Another alarming trend is the attempt to bring forth “uncovered” parts of history. While this attempt is exposing the failure of the liberal movement to course correct, it is also setting a dangerous precedent ahead of the elections. This year has particularly seen the release of several films that either parade the government’s agenda or glorify right-wing nationalistic leaders, while blurring the lines of history along the way. Sayandeb Chowdhury, a professor of literature at Krea University near Chennai, told The Guardian that cinema has become a “form of political mobilisation”. A film that showcased hypocrisy on both sides of the spectrum was Swatantra Veer Savarkar, a film on Vinayak Damodar Savarkar, a divisive Hindu nationalistic leader who fought against British Rule. The film focused on parts of Indian history that have been whitewashed or erased, while still pandering to the larger narrative of Hindu nationalism. The film touched upon critical points in Indian history, such as Bhagat Singh’s admiration of Savarkar. This part of history is not seen favourably by the Left, but it’s undeniable that Bhagat Singh was fond of Savarkar. Swatantra Veer Savarkar also makes an outlandish claim that India would have become free from British rule three decades earlier, if not for Mahatma Gandhi. As a viewer and a student of history, I would care to not make such an outlandish claim, unless I was there at the scene myself. And I’m guessing none of us were, including the director of the film. Films like these also point towards a scary future for India―one where the country’s founding leaders are seen as villains and those typically ‘marginalised’ in the books of history are seen as the real heroes. It also plays into the wider attempt of the right-wing to discard eminent historians of the country such as Thapar and Irfan Habib.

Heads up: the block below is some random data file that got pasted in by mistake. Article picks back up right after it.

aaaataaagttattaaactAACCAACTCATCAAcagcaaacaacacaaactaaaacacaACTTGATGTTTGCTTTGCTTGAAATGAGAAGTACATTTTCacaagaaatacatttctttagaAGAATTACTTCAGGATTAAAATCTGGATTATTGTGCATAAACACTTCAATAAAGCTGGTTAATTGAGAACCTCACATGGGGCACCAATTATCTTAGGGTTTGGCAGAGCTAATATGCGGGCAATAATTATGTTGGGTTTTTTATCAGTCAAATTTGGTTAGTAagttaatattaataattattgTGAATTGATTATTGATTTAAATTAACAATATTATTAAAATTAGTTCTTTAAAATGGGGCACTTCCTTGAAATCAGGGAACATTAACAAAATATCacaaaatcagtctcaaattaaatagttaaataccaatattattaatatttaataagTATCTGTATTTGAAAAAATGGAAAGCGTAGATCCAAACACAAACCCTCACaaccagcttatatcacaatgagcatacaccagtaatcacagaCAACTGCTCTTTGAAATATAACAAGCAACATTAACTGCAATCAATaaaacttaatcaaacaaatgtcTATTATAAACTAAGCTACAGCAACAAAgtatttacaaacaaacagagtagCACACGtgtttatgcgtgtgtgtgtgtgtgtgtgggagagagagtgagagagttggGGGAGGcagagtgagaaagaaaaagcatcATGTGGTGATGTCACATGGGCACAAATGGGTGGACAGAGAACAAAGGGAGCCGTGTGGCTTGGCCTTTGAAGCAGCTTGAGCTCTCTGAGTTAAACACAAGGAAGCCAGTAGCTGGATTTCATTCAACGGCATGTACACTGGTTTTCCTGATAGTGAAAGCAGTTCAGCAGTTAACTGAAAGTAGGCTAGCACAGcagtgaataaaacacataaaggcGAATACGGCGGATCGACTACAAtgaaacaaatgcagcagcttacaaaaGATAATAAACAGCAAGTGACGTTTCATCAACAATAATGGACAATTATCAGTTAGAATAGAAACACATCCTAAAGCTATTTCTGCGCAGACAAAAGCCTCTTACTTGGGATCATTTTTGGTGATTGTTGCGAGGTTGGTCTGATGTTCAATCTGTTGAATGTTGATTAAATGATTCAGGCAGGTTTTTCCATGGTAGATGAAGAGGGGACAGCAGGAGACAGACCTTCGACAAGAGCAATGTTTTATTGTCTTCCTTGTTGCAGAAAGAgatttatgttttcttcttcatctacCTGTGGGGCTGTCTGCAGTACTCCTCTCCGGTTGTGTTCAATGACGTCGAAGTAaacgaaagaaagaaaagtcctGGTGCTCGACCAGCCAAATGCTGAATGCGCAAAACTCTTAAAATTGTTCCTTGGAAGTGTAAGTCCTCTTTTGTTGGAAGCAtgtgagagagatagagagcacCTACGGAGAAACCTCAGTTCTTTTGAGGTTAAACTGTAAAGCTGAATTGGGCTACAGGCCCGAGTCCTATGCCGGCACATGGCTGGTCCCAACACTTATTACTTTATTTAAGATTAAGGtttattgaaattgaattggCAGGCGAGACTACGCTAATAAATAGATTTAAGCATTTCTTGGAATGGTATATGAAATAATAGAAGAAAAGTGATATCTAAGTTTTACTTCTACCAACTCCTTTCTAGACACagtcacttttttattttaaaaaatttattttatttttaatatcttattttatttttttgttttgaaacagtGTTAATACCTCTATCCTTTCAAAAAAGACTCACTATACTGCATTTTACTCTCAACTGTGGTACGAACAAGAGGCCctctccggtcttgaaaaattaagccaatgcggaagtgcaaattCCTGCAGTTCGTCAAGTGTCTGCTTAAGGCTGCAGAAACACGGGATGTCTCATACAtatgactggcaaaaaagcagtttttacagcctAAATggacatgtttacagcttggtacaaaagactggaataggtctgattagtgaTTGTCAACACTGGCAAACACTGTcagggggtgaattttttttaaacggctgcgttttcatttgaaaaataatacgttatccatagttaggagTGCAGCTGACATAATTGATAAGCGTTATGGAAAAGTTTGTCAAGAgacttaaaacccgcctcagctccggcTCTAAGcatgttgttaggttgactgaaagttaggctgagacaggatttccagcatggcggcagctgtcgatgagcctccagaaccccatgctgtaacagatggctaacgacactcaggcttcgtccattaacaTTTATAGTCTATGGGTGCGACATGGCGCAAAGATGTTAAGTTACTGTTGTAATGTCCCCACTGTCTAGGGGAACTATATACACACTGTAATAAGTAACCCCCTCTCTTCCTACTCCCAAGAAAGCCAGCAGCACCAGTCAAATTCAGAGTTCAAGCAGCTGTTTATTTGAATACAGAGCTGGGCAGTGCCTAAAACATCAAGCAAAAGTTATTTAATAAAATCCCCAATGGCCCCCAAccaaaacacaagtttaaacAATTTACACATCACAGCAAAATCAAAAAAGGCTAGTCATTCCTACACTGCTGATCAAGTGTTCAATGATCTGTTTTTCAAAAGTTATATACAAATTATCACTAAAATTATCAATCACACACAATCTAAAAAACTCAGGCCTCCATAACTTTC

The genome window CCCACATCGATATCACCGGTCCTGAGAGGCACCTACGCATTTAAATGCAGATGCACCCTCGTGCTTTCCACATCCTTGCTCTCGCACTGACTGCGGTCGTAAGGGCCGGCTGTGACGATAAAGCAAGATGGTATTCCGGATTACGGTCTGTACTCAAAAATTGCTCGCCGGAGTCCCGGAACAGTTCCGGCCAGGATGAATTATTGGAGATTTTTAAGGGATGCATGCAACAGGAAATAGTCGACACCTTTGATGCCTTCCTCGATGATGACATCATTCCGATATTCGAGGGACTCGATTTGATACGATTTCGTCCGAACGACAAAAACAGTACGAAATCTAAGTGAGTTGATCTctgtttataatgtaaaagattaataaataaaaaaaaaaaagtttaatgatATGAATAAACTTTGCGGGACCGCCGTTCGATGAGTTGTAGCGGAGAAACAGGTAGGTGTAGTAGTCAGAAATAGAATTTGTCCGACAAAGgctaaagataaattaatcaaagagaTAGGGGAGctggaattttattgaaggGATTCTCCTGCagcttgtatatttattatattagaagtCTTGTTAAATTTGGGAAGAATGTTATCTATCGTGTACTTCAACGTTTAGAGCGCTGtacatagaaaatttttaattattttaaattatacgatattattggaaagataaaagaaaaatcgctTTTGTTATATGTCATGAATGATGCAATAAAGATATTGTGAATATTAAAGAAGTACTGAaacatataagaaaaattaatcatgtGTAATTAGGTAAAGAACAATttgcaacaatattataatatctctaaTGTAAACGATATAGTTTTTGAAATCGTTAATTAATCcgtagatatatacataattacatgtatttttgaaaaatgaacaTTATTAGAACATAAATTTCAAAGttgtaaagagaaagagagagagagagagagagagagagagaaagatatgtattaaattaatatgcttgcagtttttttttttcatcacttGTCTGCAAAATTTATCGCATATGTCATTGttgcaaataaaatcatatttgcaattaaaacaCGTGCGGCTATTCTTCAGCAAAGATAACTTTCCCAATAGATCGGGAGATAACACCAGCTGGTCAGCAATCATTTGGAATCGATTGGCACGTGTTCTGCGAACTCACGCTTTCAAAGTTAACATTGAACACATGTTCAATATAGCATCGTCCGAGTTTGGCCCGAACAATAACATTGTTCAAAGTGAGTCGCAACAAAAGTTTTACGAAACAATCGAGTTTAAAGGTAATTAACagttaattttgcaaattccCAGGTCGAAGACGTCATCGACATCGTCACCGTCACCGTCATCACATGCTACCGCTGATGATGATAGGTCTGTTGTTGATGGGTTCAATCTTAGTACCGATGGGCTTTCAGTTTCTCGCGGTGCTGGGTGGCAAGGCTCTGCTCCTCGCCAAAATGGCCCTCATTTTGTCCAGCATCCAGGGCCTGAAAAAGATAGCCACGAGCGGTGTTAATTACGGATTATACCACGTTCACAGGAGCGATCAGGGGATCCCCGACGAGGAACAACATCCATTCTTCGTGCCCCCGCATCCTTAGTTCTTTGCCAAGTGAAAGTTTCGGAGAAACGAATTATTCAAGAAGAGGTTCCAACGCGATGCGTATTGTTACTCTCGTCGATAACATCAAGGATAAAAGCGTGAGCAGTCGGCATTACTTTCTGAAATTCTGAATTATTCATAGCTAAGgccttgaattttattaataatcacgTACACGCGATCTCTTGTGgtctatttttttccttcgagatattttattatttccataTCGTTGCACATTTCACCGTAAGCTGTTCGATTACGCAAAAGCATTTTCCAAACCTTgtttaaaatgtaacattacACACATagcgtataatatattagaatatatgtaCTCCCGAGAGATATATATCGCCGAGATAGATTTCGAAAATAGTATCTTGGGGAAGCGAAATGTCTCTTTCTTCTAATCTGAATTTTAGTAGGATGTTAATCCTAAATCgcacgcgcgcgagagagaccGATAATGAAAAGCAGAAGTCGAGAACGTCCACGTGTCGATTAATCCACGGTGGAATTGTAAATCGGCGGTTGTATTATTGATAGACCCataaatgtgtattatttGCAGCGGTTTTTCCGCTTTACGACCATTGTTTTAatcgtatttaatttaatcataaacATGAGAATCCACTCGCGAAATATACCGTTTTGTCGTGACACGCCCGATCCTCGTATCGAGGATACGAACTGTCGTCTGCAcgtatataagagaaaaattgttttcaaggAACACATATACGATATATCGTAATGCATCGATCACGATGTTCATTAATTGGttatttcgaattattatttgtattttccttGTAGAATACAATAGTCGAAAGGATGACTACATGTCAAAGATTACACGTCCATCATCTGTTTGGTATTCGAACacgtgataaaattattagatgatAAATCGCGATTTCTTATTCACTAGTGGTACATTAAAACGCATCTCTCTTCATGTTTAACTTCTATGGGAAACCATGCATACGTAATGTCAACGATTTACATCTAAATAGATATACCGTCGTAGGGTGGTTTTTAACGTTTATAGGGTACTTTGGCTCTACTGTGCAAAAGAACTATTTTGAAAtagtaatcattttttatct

The Kashmir Files (2022) is another film that focuses on an underreported part of history. The film showcased the exodus of Kashmiri Hindus from Kashmir in the 90s―an important part of the state’s history. But it raised several questions about whether Kashmiri Hindus were being used as a political tool to glorify the larger issue of Hindu nationalism. The Kashmir Files also used the “he said, she said” methodology to showcase “both” sides of the argument. Unfortunately, in this film, we weren’t discussing naturally-occurring limestone, but actual people’s lives. The Kashmir Files kept oscillating over the fact whether the disappearance of Kashmiri Hindus from the Valley was a benign exodus or a genocide. While some of the instances of violence showcased in the film were true, the fact that the film was heavily promoted in political circles and even endorsed by Prime Minister Narendra Modi points towards a sinister goal of the film―to rally people towards the goal of Hindu nationalism. 

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It seems like people have forgotten the larger goal of history books and prefer to use the channel of films to gain their knowledge of the subject. But we must remember that films are just a visual medium. If they become a source of knowledge, then there’s little difference between today’s India and Hitler’s Germany.

Ankita M Kumar is a US-based journalist and lecturer